Ask Rajesh Samson, Partner-IRG (Infrastructure, Real Estate & Government), Ernst & Young, about ports, and he readily responds with three themes. “Enhance physical capacity, streamline private participation in ports, and address regulatory and clearance issues,” says Samson, during a brief year-end email interaction with Business Line.
Excerpts from the interview.
At the start of the century, or even mid-decade, what were the policy expectations to be fulfilled by the end of the first decade?
Late 1990s saw the first signs of the port sector gearing towards an all-round development. The award of the Nhava Sheva International Container Terminal (NSICT) to the P&O group (now owned by DP World), and the consequent improvement in handling efficiency of the terminal exhibited that world-class terminals could be created in India as well.
Further, the realisation that the growth of the economy was intricately related to smoother trade flows (which is largely through ports) enabled the Government to embark upon policy initiatives to enhance port performance.
By the early 2000s, the country realised that policy thrusts were required to three major aspects in the sector:
1) Enhance physical capacity.
2) Streamline private participation in ports.
3) Address regulatory and clearance issues.
To this effect, the Government announced ambitious policies and programmes such as the National Maritime Development Programme (NMDP), a Model Concession Agreement (MCA) for privatisation, and some changes in the regulatory structures in ports. It is worthwhile to assess where we are currently on these policies.
At the close of 2009, where are we?
Positive steps have been taken by the policymakers in terms of all the three thrust areas. However, it needs to be ascertained if these are in line with what was originally envisaged.
1) Enhancing physical infrastructure: The NMDP is one of the single-largest planned policy programmes in an infrastructure sector. However, the implementation of the same has been slow.
While capacity utilisation in year 2005 was 96 per cent, we are at the same level even now. In fact, had we experienced normal cargo growth this year, our capacity utilisation could well have been more than 100 per cent.
Of the Rs 500 billion port projects targeted to be completed till 2012, projects worth Rs 380 billion are still to be awarded. It is clear that the original deadline for completion of the programme would not be met.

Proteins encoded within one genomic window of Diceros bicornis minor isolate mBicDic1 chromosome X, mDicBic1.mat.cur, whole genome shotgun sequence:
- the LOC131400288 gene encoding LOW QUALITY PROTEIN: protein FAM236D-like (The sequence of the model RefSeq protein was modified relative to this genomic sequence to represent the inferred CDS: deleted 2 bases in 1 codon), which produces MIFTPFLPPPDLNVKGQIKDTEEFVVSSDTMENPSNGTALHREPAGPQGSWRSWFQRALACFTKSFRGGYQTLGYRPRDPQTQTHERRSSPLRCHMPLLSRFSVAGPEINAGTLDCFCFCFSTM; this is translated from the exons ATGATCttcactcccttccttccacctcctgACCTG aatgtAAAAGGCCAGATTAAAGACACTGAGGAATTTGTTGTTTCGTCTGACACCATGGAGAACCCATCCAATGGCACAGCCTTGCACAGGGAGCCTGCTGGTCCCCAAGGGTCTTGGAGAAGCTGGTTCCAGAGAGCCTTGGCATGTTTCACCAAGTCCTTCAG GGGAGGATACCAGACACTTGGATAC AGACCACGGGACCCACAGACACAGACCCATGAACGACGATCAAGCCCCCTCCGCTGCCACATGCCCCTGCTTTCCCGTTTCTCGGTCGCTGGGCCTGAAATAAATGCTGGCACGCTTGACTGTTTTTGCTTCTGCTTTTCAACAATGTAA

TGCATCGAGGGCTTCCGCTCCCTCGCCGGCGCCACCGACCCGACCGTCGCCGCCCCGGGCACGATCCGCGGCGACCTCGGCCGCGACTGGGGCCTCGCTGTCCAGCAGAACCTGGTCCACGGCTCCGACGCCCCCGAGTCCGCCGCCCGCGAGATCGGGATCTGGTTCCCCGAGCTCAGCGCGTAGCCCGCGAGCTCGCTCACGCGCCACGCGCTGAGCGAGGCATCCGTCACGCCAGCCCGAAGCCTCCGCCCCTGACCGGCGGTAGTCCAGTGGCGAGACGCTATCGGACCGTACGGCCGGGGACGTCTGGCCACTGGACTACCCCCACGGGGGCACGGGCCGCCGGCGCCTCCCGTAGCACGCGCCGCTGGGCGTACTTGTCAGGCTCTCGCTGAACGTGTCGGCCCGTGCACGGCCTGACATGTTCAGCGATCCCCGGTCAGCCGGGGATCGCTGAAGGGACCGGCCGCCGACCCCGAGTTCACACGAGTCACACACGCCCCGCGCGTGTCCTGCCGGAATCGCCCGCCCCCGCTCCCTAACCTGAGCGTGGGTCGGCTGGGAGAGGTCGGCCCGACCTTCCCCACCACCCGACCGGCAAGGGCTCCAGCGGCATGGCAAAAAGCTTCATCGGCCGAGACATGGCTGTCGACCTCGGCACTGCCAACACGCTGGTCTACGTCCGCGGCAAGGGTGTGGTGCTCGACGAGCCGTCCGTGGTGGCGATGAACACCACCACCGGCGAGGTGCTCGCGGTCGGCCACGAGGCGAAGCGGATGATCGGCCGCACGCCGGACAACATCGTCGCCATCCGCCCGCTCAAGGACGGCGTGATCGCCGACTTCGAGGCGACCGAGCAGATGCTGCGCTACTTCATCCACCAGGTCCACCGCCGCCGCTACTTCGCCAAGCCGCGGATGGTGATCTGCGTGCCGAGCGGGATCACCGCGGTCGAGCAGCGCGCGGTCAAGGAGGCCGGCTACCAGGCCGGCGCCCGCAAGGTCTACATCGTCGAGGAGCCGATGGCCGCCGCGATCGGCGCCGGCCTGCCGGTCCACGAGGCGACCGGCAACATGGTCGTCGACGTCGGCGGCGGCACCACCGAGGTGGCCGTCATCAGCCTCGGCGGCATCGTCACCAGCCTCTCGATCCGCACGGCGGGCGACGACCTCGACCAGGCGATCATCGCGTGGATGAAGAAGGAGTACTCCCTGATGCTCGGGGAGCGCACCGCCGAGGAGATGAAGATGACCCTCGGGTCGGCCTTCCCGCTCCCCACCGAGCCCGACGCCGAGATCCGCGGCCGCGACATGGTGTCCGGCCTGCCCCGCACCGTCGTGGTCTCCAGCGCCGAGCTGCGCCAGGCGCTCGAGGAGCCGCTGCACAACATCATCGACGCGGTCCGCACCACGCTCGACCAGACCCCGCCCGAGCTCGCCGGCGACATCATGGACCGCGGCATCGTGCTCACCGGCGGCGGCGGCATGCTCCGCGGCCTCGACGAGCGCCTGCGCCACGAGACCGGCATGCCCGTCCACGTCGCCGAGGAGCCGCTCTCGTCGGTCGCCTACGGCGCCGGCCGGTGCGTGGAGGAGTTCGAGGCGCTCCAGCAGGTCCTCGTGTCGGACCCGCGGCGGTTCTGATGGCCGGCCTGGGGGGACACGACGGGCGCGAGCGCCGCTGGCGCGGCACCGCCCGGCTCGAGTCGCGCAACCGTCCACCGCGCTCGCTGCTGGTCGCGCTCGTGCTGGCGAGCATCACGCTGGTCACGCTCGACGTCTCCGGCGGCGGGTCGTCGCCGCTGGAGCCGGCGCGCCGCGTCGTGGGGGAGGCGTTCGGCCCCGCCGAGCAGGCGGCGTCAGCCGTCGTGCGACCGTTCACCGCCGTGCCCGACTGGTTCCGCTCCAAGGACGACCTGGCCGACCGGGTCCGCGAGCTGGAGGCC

2) Streamlining private participation: Though the Government unveiled its Model Bidding documents in the year 2000, the journey to finalise the MCA took almost eight years. Initial issues notwithstanding, the MCA is now being implemented (Paradip Iron ore terminal was the first project to be awarded based on the MCA).
In the minor port sector, however, State Governments have been successful in ensuring large private participation in a comparatively shorter time frame. As a result, the share of minor ports has increased from 8 per cent in the early 1990s to more than 25 per cent currently.
3) Addressing regulatory issues: Tariff fixation was one area which had required active Government policy intervention. On this front, the Government did intervene, with revisions in tariff guidelines, first in 2005 and then in 2008.
The Government also intends to enact a comprehensive regulatory act, which is currently under consultation phase. However, there is scope for improvement in the current tariff regulatory process.
In other regulatory areas, however, the policy thrust has not been as originally expected. Security clearances are still extremely time consuming; burden on environmental clearance is still with the investor.
Lastly, labour in major ports is still regulated by the Industrial Disputes Act, 1947, and therefore it is difficult to change labour practices
For 2010, what should be the agenda?
For 2010, the government should focus on the following aspects:
1) Ensuring that privatisation projects get awarded in time such that NMDP targets are met to the largest extent possible.
2) Developing regulations which ensure balanced returns to all stakeholders. This can be done through:
a) Making tariff setting powers to be more innovative and incentive-based.
b) Linking tariff to performance benchmarks.
c) Providing dispute resolution powers to the regulator.
3) Ensuring labour reforms in major ports.